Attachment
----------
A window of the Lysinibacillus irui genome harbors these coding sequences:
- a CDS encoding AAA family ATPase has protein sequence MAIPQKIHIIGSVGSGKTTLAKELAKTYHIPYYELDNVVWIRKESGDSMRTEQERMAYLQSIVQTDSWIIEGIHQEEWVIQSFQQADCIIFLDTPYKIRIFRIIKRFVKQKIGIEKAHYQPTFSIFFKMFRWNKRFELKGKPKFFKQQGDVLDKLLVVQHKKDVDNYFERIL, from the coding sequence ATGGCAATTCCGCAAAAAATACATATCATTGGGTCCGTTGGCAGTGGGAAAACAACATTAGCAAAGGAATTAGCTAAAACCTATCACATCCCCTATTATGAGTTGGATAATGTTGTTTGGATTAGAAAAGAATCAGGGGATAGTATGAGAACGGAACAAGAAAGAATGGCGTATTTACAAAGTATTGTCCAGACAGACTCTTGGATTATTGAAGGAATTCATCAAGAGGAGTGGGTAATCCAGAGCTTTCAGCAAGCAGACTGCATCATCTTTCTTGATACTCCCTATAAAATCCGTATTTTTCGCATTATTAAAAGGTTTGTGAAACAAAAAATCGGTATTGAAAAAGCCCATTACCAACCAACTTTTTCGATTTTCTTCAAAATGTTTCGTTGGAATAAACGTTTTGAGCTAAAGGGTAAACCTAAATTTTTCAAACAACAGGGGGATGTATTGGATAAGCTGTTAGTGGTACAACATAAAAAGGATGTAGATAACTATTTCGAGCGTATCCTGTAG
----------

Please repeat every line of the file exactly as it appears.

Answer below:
A window of the Lysinibacillus irui genome harbors these coding sequences:
- a CDS encoding AAA family ATPase has protein sequence MAIPQKIHIIGSVGSGKTTLAKELAKTYHIPYYELDNVVWIRKESGDSMRTEQERMAYLQSIVQTDSWIIEGIHQEEWVIQSFQQADCIIFLDTPYKIRIFRIIKRFVKQKIGIEKAHYQPTFSIFFKMFRWNKRFELKGKPKFFKQQGDVLDKLLVVQHKKDVDNYFERIL, from the coding sequence ATGGCAATTCCGCAAAAAATACATATCATTGGGTCCGTTGGCAGTGGGAAAACAACATTAGCAAAGGAATTAGCTAAAACCTATCACATCCCCTATTATGAGTTGGATAATGTTGTTTGGATTAGAAAAGAATCAGGGGATAGTATGAGAACGGAACAAGAAAGAATGGCGTATTTACAAAGTATTGTCCAGACAGACTCTTGGATTATTGAAGGAATTCATCAAGAGGAGTGGGTAATCCAGAGCTTTCAGCAAGCAGACTGCATCATCTTTCTTGATACTCCCTATAAAATCCGTATTTTTCGCATTATTAAAAGGTTTGTGAAACAAAAAATCGGTATTGAAAAAGCCCATTACCAACCAACTTTTTCGATTTTCTTCAAAATGTTTCGTTGGAATAAACGTTTTGAGCTAAAGGGTAAACCTAAATTTTTCAAACAACAGGGGGATGTATTGGATAAGCTGTTAGTGGTACAACATAAAAAGGATGTAGATAACTATTTCGAGCGTATCCTGTAG